Mixing ‘Zed Leppelin’: What Is And What Should Never Be

The third song we were to mix was not actually one we had planned on recording ,but when the band wanted to begin with it as it was one that would get Tony’s voice warmed up for the harder vocals, we agreed. Unexpectedly, it was one that the band played really well and had good synergy on. The vocals are really right in the middle of Tony’s preferred vocal range and we did the recording of bass and drums in one take, so decided it should stay. The guitar tracking was similar with only a couple of takes required and when it came to the vocal tracking there was also little effort needed to get it the way we all wanted it.

By the time we had everything together we realised that it sounded technically one of the best songs we had tracked, so in retrospect (despite being a little anxious at the time), we all agreed it was a sterling idea to shift from the original plan and record it. Have a listen to the original version below:

The song has some interesting lyrical phrasing with the verse really mellow and reflective with a cool flanging effect then explodes into the chorus with the unmistakable sound of Plant’s vocals in the higher registers. When we had a vote on which songs to mix first with the band, almost everyone reacted positively to mixing this song. Shay and I were especially happy as the song had very different qualities and some interesting effects not present in the others we had mixed thus far.

With two songs completed and literally days mixing in the studios, it was pleasant for us to realise that what we had was actually quite close to the original (minus that typical Led Zeppelin ‘swagger’), as I kept mentioning to Shay every time we revisited the reference track and compared it to ours. No way for us to match that undeniable and distinctive mojo Zeppelin were able to create, but we were going to get close!

We began the mixing process by importing some of the settings we had used in our last mix and whilst this song needed different treatment, we had given ourselves a solid starting point. As with the other mixes, we began with the kick and snare. Comparing our recording with the original, we noticed that the kick was very much back in the mix on the reference. Shay then did something interesting and took the kicks fader right down and slowly brought it up till we found the spot that matched the reference track. In stark contrast, the snare was in a front position and had a decent smack to it which we emulated with EQ and tape saturation (settings below).

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drum bus compression
Compression settings on the Drum Bus

We actually did very little to the guitars as they were very close in the softer versus and just a bit sharper with more grunt in the chorus. As mentioned in the last blog, whilst we wanted to emulate the original, we still wanted a modern vibe and didn’t feel this contrast was an issue. We did also actually do some automation on the guitars towards the end of the song, bringing their overall volume down so that the grand finale had more punch. This worked really well I think.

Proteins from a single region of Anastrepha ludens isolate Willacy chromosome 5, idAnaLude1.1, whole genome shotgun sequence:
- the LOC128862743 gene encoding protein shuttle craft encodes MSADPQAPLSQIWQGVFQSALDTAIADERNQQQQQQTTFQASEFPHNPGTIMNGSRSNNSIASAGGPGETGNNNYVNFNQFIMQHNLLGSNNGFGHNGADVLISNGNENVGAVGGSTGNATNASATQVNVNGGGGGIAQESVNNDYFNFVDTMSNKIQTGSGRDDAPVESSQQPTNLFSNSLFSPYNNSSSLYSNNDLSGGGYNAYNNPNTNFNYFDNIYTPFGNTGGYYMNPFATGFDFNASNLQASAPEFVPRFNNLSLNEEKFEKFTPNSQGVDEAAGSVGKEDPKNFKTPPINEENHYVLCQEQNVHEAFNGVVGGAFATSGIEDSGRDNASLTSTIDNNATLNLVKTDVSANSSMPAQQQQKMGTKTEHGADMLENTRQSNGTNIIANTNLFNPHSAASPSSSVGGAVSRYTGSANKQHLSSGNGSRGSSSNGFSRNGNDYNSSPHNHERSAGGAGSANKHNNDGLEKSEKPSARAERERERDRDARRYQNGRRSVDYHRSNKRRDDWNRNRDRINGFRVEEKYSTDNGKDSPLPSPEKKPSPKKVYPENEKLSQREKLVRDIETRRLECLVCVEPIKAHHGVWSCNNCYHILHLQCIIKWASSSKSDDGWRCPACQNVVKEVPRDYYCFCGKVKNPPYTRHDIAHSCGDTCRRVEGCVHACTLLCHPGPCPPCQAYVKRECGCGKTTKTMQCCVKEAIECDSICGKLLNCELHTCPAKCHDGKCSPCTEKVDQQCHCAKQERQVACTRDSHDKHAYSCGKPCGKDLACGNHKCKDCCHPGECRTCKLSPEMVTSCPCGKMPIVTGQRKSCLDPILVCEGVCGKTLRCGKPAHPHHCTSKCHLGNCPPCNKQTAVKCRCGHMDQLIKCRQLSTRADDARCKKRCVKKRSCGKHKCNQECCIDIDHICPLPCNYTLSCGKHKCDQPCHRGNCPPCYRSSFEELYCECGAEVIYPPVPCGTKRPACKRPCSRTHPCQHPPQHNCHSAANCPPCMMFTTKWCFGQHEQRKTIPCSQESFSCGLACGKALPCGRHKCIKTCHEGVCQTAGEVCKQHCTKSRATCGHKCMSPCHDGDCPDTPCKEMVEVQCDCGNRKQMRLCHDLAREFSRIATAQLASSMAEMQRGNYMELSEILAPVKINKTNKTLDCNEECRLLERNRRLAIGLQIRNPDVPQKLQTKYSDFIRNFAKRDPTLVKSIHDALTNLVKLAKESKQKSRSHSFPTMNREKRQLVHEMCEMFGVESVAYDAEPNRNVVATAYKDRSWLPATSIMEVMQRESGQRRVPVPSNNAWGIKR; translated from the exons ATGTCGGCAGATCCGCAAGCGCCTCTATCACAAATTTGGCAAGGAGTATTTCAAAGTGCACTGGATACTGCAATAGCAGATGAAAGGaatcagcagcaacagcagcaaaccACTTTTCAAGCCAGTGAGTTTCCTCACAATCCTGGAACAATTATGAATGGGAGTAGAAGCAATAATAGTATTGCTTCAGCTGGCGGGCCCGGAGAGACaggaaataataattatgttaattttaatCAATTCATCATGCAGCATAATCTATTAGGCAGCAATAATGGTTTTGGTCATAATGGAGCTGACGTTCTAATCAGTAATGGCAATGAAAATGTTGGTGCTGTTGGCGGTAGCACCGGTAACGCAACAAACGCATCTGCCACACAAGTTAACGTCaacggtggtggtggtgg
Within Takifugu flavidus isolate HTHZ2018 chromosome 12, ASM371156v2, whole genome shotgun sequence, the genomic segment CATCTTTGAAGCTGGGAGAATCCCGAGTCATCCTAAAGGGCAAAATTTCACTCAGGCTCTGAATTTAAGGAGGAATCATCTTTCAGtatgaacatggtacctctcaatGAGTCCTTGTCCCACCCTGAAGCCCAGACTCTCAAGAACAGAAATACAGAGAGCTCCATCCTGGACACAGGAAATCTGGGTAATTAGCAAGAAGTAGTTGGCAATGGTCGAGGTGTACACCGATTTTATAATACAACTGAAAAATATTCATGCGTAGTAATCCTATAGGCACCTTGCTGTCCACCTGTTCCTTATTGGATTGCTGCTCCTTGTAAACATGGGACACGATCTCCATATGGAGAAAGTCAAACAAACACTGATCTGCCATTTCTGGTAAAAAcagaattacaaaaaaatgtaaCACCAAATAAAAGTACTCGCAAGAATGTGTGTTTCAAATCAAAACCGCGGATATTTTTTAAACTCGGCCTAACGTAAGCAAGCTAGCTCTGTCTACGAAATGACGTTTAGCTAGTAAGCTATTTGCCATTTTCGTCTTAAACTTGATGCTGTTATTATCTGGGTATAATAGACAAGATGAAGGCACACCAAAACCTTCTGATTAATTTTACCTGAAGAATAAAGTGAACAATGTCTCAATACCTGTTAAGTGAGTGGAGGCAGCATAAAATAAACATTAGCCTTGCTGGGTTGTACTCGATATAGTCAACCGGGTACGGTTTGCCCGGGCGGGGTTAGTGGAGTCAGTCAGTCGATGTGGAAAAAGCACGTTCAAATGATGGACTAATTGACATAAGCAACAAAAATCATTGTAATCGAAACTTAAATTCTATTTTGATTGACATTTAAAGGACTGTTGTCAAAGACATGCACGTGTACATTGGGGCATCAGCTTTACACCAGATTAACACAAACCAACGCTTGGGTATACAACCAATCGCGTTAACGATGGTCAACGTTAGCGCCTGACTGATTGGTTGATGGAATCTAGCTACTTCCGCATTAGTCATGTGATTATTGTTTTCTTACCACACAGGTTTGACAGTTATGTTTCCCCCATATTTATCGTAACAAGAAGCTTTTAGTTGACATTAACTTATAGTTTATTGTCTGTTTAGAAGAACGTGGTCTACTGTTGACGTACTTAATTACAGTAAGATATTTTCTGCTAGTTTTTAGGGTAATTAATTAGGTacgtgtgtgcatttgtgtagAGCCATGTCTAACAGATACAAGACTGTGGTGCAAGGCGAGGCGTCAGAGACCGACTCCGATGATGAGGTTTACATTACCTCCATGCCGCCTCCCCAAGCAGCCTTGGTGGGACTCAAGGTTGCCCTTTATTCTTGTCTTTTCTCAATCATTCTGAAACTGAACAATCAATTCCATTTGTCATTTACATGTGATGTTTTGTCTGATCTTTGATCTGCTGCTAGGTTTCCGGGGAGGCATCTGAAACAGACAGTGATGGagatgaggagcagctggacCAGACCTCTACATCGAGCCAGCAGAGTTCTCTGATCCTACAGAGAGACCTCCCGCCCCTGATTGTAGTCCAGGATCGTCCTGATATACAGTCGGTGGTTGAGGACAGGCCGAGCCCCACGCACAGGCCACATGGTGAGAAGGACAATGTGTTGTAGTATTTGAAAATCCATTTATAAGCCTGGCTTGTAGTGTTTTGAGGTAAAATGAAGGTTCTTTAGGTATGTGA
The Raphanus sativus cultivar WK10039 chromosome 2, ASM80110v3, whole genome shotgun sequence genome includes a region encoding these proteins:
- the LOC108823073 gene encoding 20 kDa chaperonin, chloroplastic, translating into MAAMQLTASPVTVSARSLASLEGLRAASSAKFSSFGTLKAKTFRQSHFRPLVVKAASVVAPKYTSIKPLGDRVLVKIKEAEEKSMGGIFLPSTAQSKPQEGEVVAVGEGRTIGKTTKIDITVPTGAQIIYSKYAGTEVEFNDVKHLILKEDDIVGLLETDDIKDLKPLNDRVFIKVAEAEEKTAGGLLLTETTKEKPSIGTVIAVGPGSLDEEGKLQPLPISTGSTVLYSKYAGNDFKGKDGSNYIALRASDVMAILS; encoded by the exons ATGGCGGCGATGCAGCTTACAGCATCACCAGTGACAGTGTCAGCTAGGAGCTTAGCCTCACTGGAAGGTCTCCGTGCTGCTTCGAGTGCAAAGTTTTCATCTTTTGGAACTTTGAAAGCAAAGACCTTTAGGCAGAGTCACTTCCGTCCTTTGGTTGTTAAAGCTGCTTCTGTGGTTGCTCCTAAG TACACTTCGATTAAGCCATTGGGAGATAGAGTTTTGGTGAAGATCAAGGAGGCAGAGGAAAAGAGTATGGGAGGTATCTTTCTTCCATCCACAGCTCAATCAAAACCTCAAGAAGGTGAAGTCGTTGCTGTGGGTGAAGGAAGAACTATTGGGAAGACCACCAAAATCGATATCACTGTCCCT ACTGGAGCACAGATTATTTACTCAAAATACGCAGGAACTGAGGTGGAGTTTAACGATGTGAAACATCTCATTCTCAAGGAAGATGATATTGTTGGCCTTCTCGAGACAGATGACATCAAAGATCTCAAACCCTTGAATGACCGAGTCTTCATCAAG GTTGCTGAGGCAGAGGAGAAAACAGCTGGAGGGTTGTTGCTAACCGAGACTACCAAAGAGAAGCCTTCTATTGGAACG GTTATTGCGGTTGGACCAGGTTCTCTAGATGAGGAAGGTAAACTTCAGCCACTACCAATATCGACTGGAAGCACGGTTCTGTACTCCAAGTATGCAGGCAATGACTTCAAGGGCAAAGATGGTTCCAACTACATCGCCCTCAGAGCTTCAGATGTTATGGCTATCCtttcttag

Bass Reamp
Re-amp mic setup

The bass (which had caused us quite a bit of grief in our past mixing sessions), was like the guitars in this particular song in need of little work. We changed the mix of microphones we had re-amped with however dropping the D112 and the DI, opting to keep the SM57 and MD421 blended with a small amount of the Slate VMS we had used as our distant mic.

Now it was time for some fun and a new experience as neither Shay nor I had experimented with the flanger plug ins and this was a key element to the vocals in the verses of the song. Fortunately we had a visit the day before from our lecturer Rose who explained a little more about how the controls on the Reel Tape Flanger plug in actually affected the signal. After playing around for a quite a while and comparing our results to the reference, we ended up with a slow rate and higher depth setting (read more about how the settings on a flanger work here). We then experimented with how wet to make the signal of the effect on the vocals and decided whist the effect is quite thick in the reference track we would use a little more of the dry signal and ended up at a 60/40 ratio. We were pretty close to the original vocals!

real tape flanger
Our final settings on the Reel Tape Flanger

There is quite a bit of reverb in this song particularly on the vocals in parts so after messing around we decided upon 80ms of pre-delay and a decent 581ms of decay. We then did a bit of EQ boosting around 4kHz and removing everything below 200Hz.

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Unfortunately I had to leave for work before we attacked the panning which occurs at the end of the song (mainly on the guitars). We had planned to automate this but it proved to be difficult and time consuming, so with me gone and missing all the fun, Shay sent the signal back into the desk and did some manual panning in the appropriate sections which turned out to be quite effective in the mix. Well done to Shay on this one!

To conclude, despite having less to do with the drums and bass, this song had perhaps been the most interesting of the three we mixed given the flanging effects and contrasting energy between the verses and chorus. However, ‘Black Dog’, ‘Whole Lotta Love’ (featuring theremin), and ‘Dazed and Confused’ are still to come, so who knows! Shay and I plan to mix these very soon so keep an eye out on my report on these mixes and what we encounter along the way.

You can listen to our mix here


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